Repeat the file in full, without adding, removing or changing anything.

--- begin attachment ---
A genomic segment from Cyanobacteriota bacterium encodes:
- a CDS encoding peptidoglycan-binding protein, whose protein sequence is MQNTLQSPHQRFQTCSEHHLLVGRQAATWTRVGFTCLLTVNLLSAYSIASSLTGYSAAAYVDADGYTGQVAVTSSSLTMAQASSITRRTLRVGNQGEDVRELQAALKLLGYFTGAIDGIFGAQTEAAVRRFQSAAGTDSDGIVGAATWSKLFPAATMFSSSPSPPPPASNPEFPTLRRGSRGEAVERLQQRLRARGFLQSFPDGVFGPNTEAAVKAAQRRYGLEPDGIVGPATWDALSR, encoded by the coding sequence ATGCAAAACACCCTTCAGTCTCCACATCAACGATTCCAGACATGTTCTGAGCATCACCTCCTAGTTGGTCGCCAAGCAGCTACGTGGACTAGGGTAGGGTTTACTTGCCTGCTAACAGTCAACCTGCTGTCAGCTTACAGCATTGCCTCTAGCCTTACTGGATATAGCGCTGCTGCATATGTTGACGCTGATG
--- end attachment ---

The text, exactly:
A genomic segment from Cyanobacteriota bacterium encodes:
- a CDS encoding peptidoglycan-binding protein, whose protein sequence is MQNTLQSPHQRFQTCSEHHLLVGRQAATWTRVGFTCLLTVNLLSAYSIASSLTGYSAAAYVDADGYTGQVAVTSSSLTMAQASSITRRTLRVGNQGEDVRELQAALKLLGYFTGAIDGIFGAQTEAAVRRFQSAAGTDSDGIVGAATWSKLFPAATMFSSSPSPPPPASNPEFPTLRRGSRGEAVERLQQRLRARGFLQSFPDGVFGPNTEAAVKAAQRRYGLEPDGIVGPATWDALSR, encoded by the coding sequence ATGCAAAACACCCTTCAGTCTCCACATCAACGATTCCAGACATGTTCTGAGCATCACCTCCTAGTTGGTCGCCAAGCAGCTACGTGGACTAGGGTAGGGTTTACTTGCCTGCTAACAGTCAACCTGCTGTCAGCTTACAGCATTGCCTCTAGCCTTACTGGATATAGCGCTGCTGCATATGTTGACGCTGATG